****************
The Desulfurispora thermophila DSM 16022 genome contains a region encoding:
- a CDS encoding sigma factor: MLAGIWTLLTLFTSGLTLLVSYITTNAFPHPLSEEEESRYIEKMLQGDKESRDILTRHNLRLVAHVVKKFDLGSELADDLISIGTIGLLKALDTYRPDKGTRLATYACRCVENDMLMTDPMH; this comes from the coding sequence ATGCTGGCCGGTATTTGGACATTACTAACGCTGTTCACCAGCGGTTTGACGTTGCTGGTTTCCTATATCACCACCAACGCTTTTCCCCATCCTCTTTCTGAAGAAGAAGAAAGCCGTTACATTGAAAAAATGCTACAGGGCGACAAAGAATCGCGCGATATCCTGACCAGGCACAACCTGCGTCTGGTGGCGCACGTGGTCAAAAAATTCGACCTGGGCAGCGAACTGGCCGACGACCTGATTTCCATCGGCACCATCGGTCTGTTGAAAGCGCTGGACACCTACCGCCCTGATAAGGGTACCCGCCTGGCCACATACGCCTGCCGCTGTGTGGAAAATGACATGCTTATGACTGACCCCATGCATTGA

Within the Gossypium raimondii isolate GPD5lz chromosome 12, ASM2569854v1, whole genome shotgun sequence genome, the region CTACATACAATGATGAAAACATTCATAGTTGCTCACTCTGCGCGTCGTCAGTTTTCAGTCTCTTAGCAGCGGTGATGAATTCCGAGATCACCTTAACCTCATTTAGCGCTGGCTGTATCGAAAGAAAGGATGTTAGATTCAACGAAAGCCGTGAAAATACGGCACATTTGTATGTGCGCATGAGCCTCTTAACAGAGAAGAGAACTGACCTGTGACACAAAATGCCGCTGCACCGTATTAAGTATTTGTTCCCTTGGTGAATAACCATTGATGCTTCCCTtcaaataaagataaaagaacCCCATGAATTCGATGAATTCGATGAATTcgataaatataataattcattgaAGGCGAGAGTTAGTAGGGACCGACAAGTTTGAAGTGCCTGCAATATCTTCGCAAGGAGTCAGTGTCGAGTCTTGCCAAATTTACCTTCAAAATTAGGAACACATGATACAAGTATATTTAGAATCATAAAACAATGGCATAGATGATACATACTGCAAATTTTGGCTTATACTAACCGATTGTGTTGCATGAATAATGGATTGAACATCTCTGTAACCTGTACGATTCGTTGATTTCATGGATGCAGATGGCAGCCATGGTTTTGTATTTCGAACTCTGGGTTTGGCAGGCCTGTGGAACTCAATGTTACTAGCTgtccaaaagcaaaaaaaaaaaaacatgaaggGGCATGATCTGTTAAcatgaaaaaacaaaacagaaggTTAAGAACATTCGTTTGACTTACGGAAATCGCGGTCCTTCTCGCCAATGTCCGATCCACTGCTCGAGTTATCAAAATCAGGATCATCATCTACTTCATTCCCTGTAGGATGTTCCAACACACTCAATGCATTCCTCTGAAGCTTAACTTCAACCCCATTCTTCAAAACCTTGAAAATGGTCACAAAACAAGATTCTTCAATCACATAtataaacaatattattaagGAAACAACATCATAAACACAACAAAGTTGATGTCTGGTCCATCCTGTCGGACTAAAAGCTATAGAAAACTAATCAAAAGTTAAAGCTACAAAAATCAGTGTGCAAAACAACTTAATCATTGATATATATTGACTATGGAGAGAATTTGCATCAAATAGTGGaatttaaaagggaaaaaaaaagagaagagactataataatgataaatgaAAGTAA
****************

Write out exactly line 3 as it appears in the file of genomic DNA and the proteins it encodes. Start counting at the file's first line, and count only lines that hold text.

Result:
Within the Gossypium raimondii isolate GPD5lz chromosome 12, ASM2569854v1, whole genome shotgun sequence genome, the region CTACATACAATGATGAAAACATTCATAGTTGCTCACTCTGCGCGTCGTCAGTTTTCAGTCTCTTAGCAGCGGTGATGAATTCCGAGATCACCTTAACCTCATTTAGCGCTGGCTGTATCGAAAGAAAGGATGTTAGATTCAACGAAAGCCGTGAAAATACGGCACATTTGTATGTGCGCATGAGCCTCTTAACAGAGAAGAGAACTGACCTGTGACACAAAATGCCGCTGCACCGTATTAAGTATTTGTTCCCTTGGTGAATAACCATTGATGCTTCCCTtcaaataaagataaaagaacCCCATGAATTCGATGAATTCGATGAATTcgataaatataataattcattgaAGGCGAGAGTTAGTAGGGACCGACAAGTTTGAAGTGCCTGCAATATCTTCGCAAGGAGTCAGTGTCGAGTCTTGCCAAATTTACCTTCAAAATTAGGAACACATGATACAAGTATATTTAGAATCATAAAACAATGGCATAGATGATACATACTGCAAATTTTGGCTTATACTAACCGATTGTGTTGCATGAATAATGGATTGAACATCTCTGTAACCTGTACGATTCGTTGATTTCATGGATGCAGATGGCAGCCATGGTTTTGTATTTCGAACTCTGGGTTTGGCAGGCCTGTGGAACTCAATGTTACTAGCTgtccaaaagcaaaaaaaaaaaaacatgaaggGGCATGATCTGTTAAcatgaaaaaacaaaacagaaggTTAAGAACATTCGTTTGACTTACGGAAATCGCGGTCCTTCTCGCCAATGTCCGATCCACTGCTCGAGTTATCAAAATCAGGATCATCATCTACTTCATTCCCTGTAGGATGTTCCAACACACTCAATGCATTCCTCTGAAGCTTAACTTCAACCCCATTCTTCAAAACCTTGAAAATGGTCACAAAACAAGATTCTTCAATCACATAtataaacaatattattaagGAAACAACATCATAAACACAACAAAGTTGATGTCTGGTCCATCCTGTCGGACTAAAAGCTATAGAAAACTAATCAAAAGTTAAAGCTACAAAAATCAGTGTGCAAAACAACTTAATCATTGATATATATTGACTATGGAGAGAATTTGCATCAAATAGTGGaatttaaaagggaaaaaaaaagagaagagactataataatgataaatgaAAGTAA